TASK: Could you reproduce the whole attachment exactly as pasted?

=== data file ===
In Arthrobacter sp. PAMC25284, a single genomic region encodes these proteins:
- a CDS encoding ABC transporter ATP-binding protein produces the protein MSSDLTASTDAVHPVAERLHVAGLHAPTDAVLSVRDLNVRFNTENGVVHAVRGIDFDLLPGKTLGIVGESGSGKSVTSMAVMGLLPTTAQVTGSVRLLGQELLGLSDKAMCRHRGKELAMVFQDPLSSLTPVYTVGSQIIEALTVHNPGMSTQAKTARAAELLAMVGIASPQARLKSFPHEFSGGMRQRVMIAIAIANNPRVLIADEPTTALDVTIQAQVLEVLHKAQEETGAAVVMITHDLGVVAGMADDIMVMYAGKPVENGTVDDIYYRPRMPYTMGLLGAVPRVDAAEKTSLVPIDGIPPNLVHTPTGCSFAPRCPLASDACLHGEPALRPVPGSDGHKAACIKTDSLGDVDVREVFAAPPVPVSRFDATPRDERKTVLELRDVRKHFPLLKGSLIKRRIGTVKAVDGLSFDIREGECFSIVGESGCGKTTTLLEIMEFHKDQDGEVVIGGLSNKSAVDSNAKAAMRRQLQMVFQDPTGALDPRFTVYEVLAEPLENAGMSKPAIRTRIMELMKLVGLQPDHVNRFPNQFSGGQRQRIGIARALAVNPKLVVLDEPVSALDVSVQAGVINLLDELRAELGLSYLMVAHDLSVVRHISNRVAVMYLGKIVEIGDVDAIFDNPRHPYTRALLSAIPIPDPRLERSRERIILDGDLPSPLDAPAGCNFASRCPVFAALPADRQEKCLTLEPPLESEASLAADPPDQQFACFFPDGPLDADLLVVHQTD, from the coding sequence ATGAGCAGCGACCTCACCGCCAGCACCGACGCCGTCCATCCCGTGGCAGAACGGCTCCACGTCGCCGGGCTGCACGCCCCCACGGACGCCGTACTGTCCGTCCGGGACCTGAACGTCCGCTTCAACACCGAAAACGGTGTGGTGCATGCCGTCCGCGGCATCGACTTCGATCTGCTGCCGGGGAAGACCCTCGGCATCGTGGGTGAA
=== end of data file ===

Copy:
In Arthrobacter sp. PAMC25284, a single genomic region encodes these proteins:
- a CDS encoding ABC transporter ATP-binding protein produces the protein MSSDLTASTDAVHPVAERLHVAGLHAPTDAVLSVRDLNVRFNTENGVVHAVRGIDFDLLPGKTLGIVGESGSGKSVTSMAVMGLLPTTAQVTGSVRLLGQELLGLSDKAMCRHRGKELAMVFQDPLSSLTPVYTVGSQIIEALTVHNPGMSTQAKTARAAELLAMVGIASPQARLKSFPHEFSGGMRQRVMIAIAIANNPRVLIADEPTTALDVTIQAQVLEVLHKAQEETGAAVVMITHDLGVVAGMADDIMVMYAGKPVENGTVDDIYYRPRMPYTMGLLGAVPRVDAAEKTSLVPIDGIPPNLVHTPTGCSFAPRCPLASDACLHGEPALRPVPGSDGHKAACIKTDSLGDVDVREVFAAPPVPVSRFDATPRDERKTVLELRDVRKHFPLLKGSLIKRRIGTVKAVDGLSFDIREGECFSIVGESGCGKTTTLLEIMEFHKDQDGEVVIGGLSNKSAVDSNAKAAMRRQLQMVFQDPTGALDPRFTVYEVLAEPLENAGMSKPAIRTRIMELMKLVGLQPDHVNRFPNQFSGGQRQRIGIARALAVNPKLVVLDEPVSALDVSVQAGVINLLDELRAELGLSYLMVAHDLSVVRHISNRVAVMYLGKIVEIGDVDAIFDNPRHPYTRALLSAIPIPDPRLERSRERIILDGDLPSPLDAPAGCNFASRCPVFAALPADRQEKCLTLEPPLESEASLAADPPDQQFACFFPDGPLDADLLVVHQTD, from the coding sequence ATGAGCAGCGACCTCACCGCCAGCACCGACGCCGTCCATCCCGTGGCAGAACGGCTCCACGTCGCCGGGCTGCACGCCCCCACGGACGCCGTACTGTCCGTCCGGGACCTGAACGTCCGCTTCAACACCGAAAACGGTGTGGTGCATGCCGTCCGCGGCATCGACTTCGATCTGCTGCCGGGGAAGACCCTCGGCATCGTGGGTGAA